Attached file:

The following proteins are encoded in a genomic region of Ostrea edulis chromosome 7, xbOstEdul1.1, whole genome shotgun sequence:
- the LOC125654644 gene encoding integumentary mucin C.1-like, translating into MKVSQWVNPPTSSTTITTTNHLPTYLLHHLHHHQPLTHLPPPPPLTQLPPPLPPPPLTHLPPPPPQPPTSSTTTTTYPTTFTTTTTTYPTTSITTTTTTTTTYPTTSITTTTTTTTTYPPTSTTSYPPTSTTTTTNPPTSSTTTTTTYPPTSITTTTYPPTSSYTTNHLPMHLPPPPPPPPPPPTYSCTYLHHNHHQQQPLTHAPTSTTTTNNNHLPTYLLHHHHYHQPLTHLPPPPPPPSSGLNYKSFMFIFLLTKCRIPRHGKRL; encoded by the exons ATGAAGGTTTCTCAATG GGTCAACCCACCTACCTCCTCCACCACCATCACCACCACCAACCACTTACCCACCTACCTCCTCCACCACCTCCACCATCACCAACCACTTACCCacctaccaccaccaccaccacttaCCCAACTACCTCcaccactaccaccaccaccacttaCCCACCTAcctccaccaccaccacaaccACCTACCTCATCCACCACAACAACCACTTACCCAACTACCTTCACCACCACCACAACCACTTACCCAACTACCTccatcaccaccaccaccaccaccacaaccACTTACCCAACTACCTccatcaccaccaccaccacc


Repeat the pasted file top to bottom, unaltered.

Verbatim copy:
The following proteins are encoded in a genomic region of Ostrea edulis chromosome 7, xbOstEdul1.1, whole genome shotgun sequence:
- the LOC125654644 gene encoding integumentary mucin C.1-like, translating into MKVSQWVNPPTSSTTITTTNHLPTYLLHHLHHHQPLTHLPPPPPLTQLPPPLPPPPLTHLPPPPPQPPTSSTTTTTYPTTFTTTTTTYPTTSITTTTTTTTTYPTTSITTTTTTTTTYPPTSTTSYPPTSTTTTTNPPTSSTTTTTTYPPTSITTTTYPPTSSYTTNHLPMHLPPPPPPPPPPPTYSCTYLHHNHHQQQPLTHAPTSTTTTNNNHLPTYLLHHHHYHQPLTHLPPPPPPPSSGLNYKSFMFIFLLTKCRIPRHGKRL; encoded by the exons ATGAAGGTTTCTCAATG GGTCAACCCACCTACCTCCTCCACCACCATCACCACCACCAACCACTTACCCACCTACCTCCTCCACCACCTCCACCATCACCAACCACTTACCCacctaccaccaccaccaccacttaCCCAACTACCTCcaccactaccaccaccaccacttaCCCACCTAcctccaccaccaccacaaccACCTACCTCATCCACCACAACAACCACTTACCCAACTACCTTCACCACCACCACAACCACTTACCCAACTACCTccatcaccaccaccaccaccaccacaaccACTTACCCAACTACCTccatcaccaccaccaccacc